Screening Tests for Down Syndrome During Pregnancy
Here at our medical facility, we understand how important it is for expectant mothers to know whether their child is at risk for genetic abnormalities. Down Syndrome, a genetic disorder that affects the cognitive and physical development of those who have it, is one such condition that requires early detection. Today, we want to share some important information about prenatal screening tests that can predict the likelihood of a child being born with Down Syndrome.
What is Down Syndrome?
Down Syndrome is a genetic disorder that occurs when an individual has an extra copy of chromosome 21. This leads to some developmental delays, cognitive dysfunction and other physical traits, which may include low muscle tone, slanted eyes, and a flattened bridge of the nose. It is important to note that not every person with Down Syndrome possesses all of these characteristics.
How is Down Syndrome diagnosed during pregnancy?
During pregnancy, expectant mothers can undergo tests to check if the fetus has any genetic abnormalities. One such test is Nuchal Translucency (NT), which is an ultrasound-based test. Another test is dual marker test (blood test) which includes Pregnancy-Associated Plasma Protein-A (PAPP-A) and the pregnancy hormone known as Human Chorionic Gonadotropin (HCG). These two tests have good reliability, so pregnant women should consider doing them to pick up common genetic problems.
Screening Tests for Down Syndrome
Non-Invasive Prenatal Tests (NIPS):
This is non-invasive in nature, and the test is performed from the mother’s blood. Non-Invasive Prenatal Tests (NIPS) are performed as early as nine weeks of pregnancy and results are available within seven days.
Diagnostic tests are invasive in nature and are being performed on amniotic fluid (AF) or chorionic villus sample (CVS). An amniocentesis procedure for genetic testing is typically performed at 16-20 weeks while Chorionic Villus Sampling (CVS) is done at 11-13 weeks of pregnancy.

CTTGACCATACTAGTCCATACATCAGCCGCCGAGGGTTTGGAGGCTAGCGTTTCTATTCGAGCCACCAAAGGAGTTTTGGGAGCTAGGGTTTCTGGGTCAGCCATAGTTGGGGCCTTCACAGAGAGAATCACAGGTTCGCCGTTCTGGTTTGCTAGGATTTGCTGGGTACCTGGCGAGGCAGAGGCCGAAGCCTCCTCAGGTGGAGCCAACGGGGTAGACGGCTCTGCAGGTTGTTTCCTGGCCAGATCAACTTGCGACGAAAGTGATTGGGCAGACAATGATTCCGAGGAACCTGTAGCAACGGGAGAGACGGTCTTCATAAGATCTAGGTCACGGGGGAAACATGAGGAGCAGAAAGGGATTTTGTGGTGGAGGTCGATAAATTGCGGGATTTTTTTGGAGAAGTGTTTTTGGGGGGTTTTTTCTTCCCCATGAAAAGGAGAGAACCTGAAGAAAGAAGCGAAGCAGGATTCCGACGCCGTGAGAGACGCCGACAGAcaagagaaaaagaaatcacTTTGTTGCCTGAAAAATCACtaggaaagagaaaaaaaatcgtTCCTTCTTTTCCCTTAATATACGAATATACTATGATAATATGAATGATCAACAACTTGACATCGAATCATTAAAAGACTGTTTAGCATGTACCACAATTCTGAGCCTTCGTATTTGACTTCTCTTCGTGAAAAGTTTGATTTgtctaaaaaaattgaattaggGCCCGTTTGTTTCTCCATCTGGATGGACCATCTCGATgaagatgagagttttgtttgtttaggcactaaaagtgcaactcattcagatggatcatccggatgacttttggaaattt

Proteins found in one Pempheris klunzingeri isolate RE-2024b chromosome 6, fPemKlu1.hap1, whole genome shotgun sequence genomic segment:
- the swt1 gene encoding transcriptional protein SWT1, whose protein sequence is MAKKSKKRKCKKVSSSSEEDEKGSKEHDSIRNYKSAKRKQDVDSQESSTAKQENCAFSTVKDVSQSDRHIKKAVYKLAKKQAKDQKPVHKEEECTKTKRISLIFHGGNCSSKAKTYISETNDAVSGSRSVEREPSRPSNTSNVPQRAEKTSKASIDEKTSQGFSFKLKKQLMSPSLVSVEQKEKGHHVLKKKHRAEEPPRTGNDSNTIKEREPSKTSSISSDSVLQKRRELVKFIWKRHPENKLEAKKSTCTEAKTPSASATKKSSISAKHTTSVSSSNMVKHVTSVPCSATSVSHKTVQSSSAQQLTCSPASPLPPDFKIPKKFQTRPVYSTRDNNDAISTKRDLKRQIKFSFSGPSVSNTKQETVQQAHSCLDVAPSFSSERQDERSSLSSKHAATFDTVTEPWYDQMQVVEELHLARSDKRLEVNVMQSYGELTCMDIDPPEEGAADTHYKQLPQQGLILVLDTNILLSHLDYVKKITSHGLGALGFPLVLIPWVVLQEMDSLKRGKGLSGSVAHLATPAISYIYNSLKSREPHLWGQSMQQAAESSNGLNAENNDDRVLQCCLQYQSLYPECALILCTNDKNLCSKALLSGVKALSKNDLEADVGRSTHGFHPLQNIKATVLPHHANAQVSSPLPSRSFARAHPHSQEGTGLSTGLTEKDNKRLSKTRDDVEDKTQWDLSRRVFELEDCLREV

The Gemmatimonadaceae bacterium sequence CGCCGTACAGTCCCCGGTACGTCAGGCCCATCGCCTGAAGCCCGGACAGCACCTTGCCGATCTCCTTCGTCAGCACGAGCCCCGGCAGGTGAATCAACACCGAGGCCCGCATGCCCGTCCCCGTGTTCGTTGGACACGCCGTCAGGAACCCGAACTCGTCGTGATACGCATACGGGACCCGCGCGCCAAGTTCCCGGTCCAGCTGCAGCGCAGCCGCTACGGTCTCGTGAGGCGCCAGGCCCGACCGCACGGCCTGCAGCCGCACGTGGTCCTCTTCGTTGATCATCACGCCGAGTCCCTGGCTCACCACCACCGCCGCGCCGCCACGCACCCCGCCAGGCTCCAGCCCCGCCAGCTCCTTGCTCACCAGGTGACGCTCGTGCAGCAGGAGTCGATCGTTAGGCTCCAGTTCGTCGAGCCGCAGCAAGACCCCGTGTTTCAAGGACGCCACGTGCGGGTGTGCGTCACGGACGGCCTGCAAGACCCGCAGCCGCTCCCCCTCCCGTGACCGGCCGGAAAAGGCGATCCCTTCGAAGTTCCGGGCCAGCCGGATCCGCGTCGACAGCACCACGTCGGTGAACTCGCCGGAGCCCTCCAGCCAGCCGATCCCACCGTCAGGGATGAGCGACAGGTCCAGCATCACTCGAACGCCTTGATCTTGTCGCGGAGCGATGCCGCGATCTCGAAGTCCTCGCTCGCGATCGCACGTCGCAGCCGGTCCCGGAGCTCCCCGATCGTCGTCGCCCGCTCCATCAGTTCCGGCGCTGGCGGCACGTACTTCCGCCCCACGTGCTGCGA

Conventionally chromosomal Karyotyping and fluorescent in situ hybridization (FISH):
Karyotyping usually takes 15-20 days for the reporting as it involves the process of culture of cells. FISH is the gold standard for the detection of five common aneuploidy detection. This is the only technique to detect low-level mosaicism.
This is a molecular cytogenetic technique with very high resolution. Recently, we launched Cyto-one test, which is an upgraded version of existing microarray tests. Microarray can detect microdeletions/microduplications that provide better coverage of fetal disorders.
PAN – Prenatal Aneuploidy Test:
The Pan test is capable of detecting abnormalities on all chromosomes and sub-chromosomal regions. The advantage is that it has better sensitivity and detection capabilities than the current test. It can detect more disorders and covers all chromosomes instead of just 5, which expands its scope and coverage. The test has a quick turnaround time of 48-72 hours and costs the same as the previous tests, making it more accessible to doctors and patients.
It’s important for pregnant women to know about these screening tests and diagnostic tests for assessing the risk of Down Syndrome in their unborn child. We would advise speaking with your doctor and a geneticist about what the implications of the these finding should be discussed with the condition’s experts, including a medical geneticist as well as your doctor, if a diagnostic test reveals a genetic anomaly.#Heres #doctors #detect #baby #born #syndrome